# Binary Codes or Digital Codes with Examples

## Conversion of BCD, Gray code, Excess -3 Code and ASCII Code

Contents

**Binary Codes or Digital Codes**

**Binary codes or digital codes- **In the digital logic circuits, each decimal or piece of information is represented through an equivalent combination of binary digits. A complete group of such combinations, which represents numbers, layers, or symbols, is known as a digital or binary code. Further, the method of converting a decimal number to a binary number is called coding. These are codes, which apparently look like to be a combination of binary numbers, however, they are not featured according to the ideology of binary numbers. These codes are normally used in order to switch binary numbers from one system to the other.

Codes are used for security purposes so that in case the message has been detected, it may not be deciphered or decoded. In modern digital instruments, codes are used in order to describe, represent and process arithmetic information (i.e. addition, subtraction, multiplication, and division). The selection of a code depends on the nature or purpose of the work going to be availed through it. Some codes are suitable for conducting arithmetic processes while others are famous for their high accuracy and efficiency (i.e. such codes deliver significant information through the application of a few bits)

Under specific applications, the circuit required for processing of information becomes simple and concise as a result of the application of one code or the other. Further, the reliability of a digital system enhances as a result of a finite switching circuit.

**Types of Binary Codes or Digital Codes**

Further codes being used in the digital systems are of the following two types

- Numeric weighted code
- Special binary codes or non-weighted code

**Numeric or Weighted Codes**

These are the codes, wherein every digit has got some particular weight. For example, BCD (binary coded decimal) is a weighted code. The explanation of BCD is as follows:

**BCD or 842 Code **

These are the codes wherein every decimal digit is denoted by a group of four bits. As the weight of a 4-bit position from right to left is 8-4-2-1, that’s why it is also known as an 8421 code. As every digit present in it has a specific weight, that’s the reason it is generally considered as a weighted or numerical code.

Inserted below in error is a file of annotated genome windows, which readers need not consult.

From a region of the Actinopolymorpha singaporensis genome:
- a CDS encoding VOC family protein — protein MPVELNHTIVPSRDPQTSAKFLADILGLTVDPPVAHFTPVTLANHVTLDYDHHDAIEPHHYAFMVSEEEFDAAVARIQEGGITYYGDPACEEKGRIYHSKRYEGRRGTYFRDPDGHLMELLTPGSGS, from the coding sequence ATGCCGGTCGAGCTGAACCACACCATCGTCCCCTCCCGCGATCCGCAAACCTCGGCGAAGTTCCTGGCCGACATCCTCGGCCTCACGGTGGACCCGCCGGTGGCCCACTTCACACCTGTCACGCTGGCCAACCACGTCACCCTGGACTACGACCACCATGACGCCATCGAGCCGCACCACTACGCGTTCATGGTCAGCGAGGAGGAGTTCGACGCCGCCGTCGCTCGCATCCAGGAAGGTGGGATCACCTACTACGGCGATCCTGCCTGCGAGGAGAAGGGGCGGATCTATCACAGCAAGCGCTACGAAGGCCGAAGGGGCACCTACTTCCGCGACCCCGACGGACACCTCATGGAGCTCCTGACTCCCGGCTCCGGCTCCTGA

Binary Code Decimal (BCD) is a method for the description of every decimal digit with respect to its binary code. As there are just 10 code groups (0-9) in the BCD system, therefore it is quite easy to convert decimal to BCD or BCD to decimal. As a result of being familiar with the decimal number system, we prefer to read or write in decimals. Whereas, looking at any binary number, it seems a bit difficult to calculate an equivalent decimal number forthwith. For example, binary 00110101 denotes 35 in decimal, nonetheless, it is obviously difficult to tell its decimal number immediately after looking at this binary. However, its equivalent decimal number may be calculated from this binary after a few minutes. Thus, this process entails a substantial waste of time, which is a significant drawback of the binary to decimal conversion method (which has been discussed in the previous pages). In order get rid of the specific flaw, engineers have designed a special code which keenly resembles a decimal number system. This specific code is called BCD. As decimal numbers are used on input and output of most of the digital components and circuits, therefore this particular code is fairly popular owing to having a characteristic combination of both binary as well as digital systems.

In other words, binary coded decimal (or the decimal coded into binary) means expression of every decimal digit (0-9) by means of a 4 – bits binary code, while code 8421 represents the binary weights of these four bits (i.e. 2_{3}, 2_{2}, 2_{1}, 2_{0}). The greatest advantage of this code is that it is pretty easy to interconvert 8421 code numbers with ordinary decimal numbers. Therefore, whenever we talk about BCD, it always means 8421 code. In table 1.5, the conversion or coding of 10 decimal digits into BCD has been shown. Remember that a total of 16 binary numbers (from 0000 to 1111) can be represented with 4 – bits. However, only first ten numbers out of these are used in 8421 code, whereas the remaining six (i.e. 1010, 1011, 1100, 1101, 1110 and 1111) have been invalidated in the BCD code 8421. This has been illustrated with the help of following table:

Table 1.5 Decimal to BCD Conversion

Decimal | BCD |

0 | 0000 |

1 | 0001 |

2 | 0010 |

3 | 0011 |

4 | 0100 |

5 | 0101 |

6 | 0110 |

7 | 0111 |